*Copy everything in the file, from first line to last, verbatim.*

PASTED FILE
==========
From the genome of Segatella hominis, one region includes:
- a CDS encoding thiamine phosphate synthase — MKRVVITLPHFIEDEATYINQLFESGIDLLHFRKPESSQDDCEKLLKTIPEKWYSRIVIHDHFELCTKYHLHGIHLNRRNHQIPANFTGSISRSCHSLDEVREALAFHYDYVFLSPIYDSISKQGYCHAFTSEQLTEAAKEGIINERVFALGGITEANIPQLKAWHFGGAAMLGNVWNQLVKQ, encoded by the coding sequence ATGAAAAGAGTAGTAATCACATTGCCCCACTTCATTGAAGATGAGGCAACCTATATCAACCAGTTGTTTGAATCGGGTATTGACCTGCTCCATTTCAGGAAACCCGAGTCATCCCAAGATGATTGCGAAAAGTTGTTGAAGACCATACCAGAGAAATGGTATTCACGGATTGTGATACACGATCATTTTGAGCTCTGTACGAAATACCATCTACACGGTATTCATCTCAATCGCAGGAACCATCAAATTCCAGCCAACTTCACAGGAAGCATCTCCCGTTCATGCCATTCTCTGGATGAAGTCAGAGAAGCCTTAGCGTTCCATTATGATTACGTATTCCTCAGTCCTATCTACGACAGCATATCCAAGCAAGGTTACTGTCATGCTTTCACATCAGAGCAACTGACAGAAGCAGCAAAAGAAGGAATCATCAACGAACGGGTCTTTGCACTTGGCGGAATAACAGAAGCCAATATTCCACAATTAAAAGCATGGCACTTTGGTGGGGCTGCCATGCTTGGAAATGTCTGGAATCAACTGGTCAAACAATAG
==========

From the genome of Segatella hominis, one region includes:
- a CDS encoding thiamine phosphate synthase — MKRVVITLPHFIEDEATYINQLFESGIDLLHFRKPESSQDDCEKLLKTIPEKWYSRIVIHDHFELCTKYHLHGIHLNRRNHQIPANFTGSISRSCHSLDEVREALAFHYDYVFLSPIYDSISKQGYCHAFTSEQLTEAAKEGIINERVFALGGITEANIPQLKAWHFGGAAMLGNVWNQLVKQ, encoded by the coding sequence ATGAAAAGAGTAGTAATCACATTGCCCCACTTCATTGAAGATGAGGCAACCTATATCAACCAGTTGTTTGAATCGGGTATTGACCTGCTCCATTTCAGGAAACCCGAGTCATCCCAAGATGATTGCGAAAAGTTGTTGAAGACCATACCAGAGAAATGGTATTCACGGATTGTGATACACGATCATTTTGAGCTCTGTACGAAATACCATCTACACGGTATTCATCTCAATCGCAGGAACCATCAAATTCCAGCCAACTTCACAGGAAGCATCTCCCGTTCATGCCATTCTCTGGATGAAGTCAGAGAAGCCTTAGCGTTCCATTATGATTACGTATTCCTCAGTCCTATCTACGACAGCATATCCAAGCAAGGTTACTGTCATGCTTTCACATCAGAGCAACTGACAGAAGCAGCAAAAGAAGGAATCATCAACGAACGGGTCTTTGCACTTGGCGGAATAACAGAAGCCAATATTCCACAATTAAAAGCATGGCACTTTGGTGGGGCTGCCATGCTTGGAAATGTCTGGAATCAACTGGTCAAACAATAG